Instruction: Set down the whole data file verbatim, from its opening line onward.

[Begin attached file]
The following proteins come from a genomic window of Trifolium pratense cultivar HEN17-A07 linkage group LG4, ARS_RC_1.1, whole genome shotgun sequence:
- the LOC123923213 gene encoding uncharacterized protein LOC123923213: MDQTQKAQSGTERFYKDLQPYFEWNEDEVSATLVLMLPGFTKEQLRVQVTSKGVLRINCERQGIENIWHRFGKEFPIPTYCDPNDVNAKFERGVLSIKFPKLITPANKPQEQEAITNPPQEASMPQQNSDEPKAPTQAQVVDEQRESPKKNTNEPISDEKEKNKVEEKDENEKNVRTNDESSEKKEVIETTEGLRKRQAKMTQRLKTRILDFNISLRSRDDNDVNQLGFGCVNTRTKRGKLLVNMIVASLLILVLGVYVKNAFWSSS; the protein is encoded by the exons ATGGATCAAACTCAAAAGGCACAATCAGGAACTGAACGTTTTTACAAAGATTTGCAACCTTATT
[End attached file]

The following proteins come from a genomic window of Trifolium pratense cultivar HEN17-A07 linkage group LG4, ARS_RC_1.1, whole genome shotgun sequence:
- the LOC123923213 gene encoding uncharacterized protein LOC123923213: MDQTQKAQSGTERFYKDLQPYFEWNEDEVSATLVLMLPGFTKEQLRVQVTSKGVLRINCERQGIENIWHRFGKEFPIPTYCDPNDVNAKFERGVLSIKFPKLITPANKPQEQEAITNPPQEASMPQQNSDEPKAPTQAQVVDEQRESPKKNTNEPISDEKEKNKVEEKDENEKNVRTNDESSEKKEVIETTEGLRKRQAKMTQRLKTRILDFNISLRSRDDNDVNQLGFGCVNTRTKRGKLLVNMIVASLLILVLGVYVKNAFWSSS; the protein is encoded by the exons ATGGATCAAACTCAAAAGGCACAATCAGGAACTGAACGTTTTTACAAAGATTTGCAACCTTATT